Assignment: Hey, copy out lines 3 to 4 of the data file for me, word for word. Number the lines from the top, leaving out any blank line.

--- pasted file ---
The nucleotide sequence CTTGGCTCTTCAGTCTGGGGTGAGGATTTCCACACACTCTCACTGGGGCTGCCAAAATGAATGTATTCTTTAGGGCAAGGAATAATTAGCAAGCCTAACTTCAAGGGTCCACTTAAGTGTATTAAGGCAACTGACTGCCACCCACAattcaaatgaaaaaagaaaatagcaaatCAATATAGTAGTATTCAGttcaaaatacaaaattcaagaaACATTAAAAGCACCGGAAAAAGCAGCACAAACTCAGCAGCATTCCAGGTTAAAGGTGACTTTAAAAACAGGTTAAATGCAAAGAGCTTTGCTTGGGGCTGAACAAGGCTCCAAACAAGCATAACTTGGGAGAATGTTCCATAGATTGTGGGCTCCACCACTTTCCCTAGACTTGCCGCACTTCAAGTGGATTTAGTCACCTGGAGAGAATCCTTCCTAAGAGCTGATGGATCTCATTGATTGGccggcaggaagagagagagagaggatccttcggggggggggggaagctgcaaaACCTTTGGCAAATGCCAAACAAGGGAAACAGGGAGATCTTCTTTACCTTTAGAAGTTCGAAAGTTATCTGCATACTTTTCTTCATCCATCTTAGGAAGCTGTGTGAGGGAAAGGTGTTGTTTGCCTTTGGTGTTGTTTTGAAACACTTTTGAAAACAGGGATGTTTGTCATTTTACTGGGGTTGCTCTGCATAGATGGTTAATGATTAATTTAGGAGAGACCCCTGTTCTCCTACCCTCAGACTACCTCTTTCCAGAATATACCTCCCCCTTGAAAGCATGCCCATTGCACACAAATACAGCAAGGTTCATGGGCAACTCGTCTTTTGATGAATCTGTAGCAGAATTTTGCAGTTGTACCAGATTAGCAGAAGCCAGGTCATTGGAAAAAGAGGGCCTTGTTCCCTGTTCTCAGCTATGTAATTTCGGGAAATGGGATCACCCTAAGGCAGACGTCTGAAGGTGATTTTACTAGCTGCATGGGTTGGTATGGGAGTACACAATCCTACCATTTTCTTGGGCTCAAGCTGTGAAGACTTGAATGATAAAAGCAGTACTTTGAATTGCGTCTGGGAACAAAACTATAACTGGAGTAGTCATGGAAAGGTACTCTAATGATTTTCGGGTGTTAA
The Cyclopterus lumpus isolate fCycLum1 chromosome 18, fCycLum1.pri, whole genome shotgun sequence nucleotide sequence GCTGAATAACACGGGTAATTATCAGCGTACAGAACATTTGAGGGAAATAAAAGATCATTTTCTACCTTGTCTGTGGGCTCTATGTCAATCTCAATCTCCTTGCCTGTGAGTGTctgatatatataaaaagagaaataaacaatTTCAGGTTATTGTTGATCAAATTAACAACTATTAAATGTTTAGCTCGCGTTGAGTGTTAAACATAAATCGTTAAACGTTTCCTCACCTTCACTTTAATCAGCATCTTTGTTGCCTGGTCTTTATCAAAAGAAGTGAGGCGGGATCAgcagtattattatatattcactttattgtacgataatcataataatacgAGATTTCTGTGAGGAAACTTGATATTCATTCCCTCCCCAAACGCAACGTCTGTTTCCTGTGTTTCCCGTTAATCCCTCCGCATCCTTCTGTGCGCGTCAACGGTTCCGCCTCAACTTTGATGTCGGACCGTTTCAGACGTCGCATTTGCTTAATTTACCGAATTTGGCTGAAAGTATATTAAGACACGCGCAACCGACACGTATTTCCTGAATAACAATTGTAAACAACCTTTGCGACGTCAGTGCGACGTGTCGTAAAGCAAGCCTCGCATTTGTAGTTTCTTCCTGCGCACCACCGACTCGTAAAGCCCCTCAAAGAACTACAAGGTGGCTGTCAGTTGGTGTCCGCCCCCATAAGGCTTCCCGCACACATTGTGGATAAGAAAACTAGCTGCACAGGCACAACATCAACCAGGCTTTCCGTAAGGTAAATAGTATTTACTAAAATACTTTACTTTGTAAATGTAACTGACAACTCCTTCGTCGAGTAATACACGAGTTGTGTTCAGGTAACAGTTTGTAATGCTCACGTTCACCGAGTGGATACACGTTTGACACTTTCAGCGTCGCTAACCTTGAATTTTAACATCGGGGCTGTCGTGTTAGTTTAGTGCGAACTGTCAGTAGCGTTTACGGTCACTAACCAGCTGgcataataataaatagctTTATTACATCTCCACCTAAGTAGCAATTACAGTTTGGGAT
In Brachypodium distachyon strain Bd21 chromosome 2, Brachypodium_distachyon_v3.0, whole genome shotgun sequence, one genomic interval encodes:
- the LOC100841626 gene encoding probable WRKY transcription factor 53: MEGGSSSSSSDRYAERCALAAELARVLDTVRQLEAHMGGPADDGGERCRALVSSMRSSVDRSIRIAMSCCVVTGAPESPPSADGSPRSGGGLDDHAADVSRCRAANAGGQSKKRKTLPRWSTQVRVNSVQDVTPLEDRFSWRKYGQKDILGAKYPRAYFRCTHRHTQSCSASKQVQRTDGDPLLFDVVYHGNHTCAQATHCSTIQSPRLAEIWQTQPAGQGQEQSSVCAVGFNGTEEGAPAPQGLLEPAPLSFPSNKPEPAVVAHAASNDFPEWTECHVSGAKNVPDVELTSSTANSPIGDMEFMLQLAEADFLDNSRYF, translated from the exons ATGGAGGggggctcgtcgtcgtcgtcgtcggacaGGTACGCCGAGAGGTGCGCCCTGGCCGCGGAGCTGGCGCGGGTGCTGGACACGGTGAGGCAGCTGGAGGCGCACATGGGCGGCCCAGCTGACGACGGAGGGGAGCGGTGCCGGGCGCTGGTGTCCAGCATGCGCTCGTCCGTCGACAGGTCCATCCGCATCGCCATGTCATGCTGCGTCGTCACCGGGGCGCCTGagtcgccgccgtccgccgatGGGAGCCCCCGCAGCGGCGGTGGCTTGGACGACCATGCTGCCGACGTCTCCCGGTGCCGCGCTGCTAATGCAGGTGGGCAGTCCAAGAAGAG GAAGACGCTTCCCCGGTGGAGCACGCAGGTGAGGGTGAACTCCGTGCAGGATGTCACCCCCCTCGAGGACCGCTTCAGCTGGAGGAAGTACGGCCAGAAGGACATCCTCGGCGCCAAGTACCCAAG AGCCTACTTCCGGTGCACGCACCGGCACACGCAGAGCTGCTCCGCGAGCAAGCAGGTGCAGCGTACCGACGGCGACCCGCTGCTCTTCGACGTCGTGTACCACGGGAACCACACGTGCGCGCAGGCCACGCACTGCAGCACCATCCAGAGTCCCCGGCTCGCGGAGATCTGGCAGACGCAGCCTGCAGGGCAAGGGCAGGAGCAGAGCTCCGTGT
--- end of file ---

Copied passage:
In Brachypodium distachyon strain Bd21 chromosome 2, Brachypodium_distachyon_v3.0, whole genome shotgun sequence, one genomic interval encodes:
- the LOC100841626 gene encoding probable WRKY transcription factor 53: MEGGSSSSSSDRYAERCALAAELARVLDTVRQLEAHMGGPADDGGERCRALVSSMRSSVDRSIRIAMSCCVVTGAPESPPSADGSPRSGGGLDDHAADVSRCRAANAGGQSKKRKTLPRWSTQVRVNSVQDVTPLEDRFSWRKYGQKDILGAKYPRAYFRCTHRHTQSCSASKQVQRTDGDPLLFDVVYHGNHTCAQATHCSTIQSPRLAEIWQTQPAGQGQEQSSVCAVGFNGTEEGAPAPQGLLEPAPLSFPSNKPEPAVVAHAASNDFPEWTECHVSGAKNVPDVELTSSTANSPIGDMEFMLQLAEADFLDNSRYF, translated from the exons ATGGAGGggggctcgtcgtcgtcgtcgtcggacaGGTACGCCGAGAGGTGCGCCCTGGCCGCGGAGCTGGCGCGGGTGCTGGACACGGTGAGGCAGCTGGAGGCGCACATGGGCGGCCCAGCTGACGACGGAGGGGAGCGGTGCCGGGCGCTGGTGTCCAGCATGCGCTCGTCCGTCGACAGGTCCATCCGCATCGCCATGTCATGCTGCGTCGTCACCGGGGCGCCTGagtcgccgccgtccgccgatGGGAGCCCCCGCAGCGGCGGTGGCTTGGACGACCATGCTGCCGACGTCTCCCGGTGCCGCGCTGCTAATGCAGGTGGGCAGTCCAAGAAGAG GAAGACGCTTCCCCGGTGGAGCACGCAGGTGAGGGTGAACTCCGTGCAGGATGTCACCCCCCTCGAGGACCGCTTCAGCTGGAGGAAGTACGGCCAGAAGGACATCCTCGGCGCCAAGTACCCAAG AGCCTACTTCCGGTGCACGCACCGGCACACGCAGAGCTGCTCCGCGAGCAAGCAGGTGCAGCGTACCGACGGCGACCCGCTGCTCTTCGACGTCGTGTACCACGGGAACCACACGTGCGCGCAGGCCACGCACTGCAGCACCATCCAGAGTCCCCGGCTCGCGGAGATCTGGCAGACGCAGCCTGCAGGGCAAGGGCAGGAGCAGAGCTCCGTGT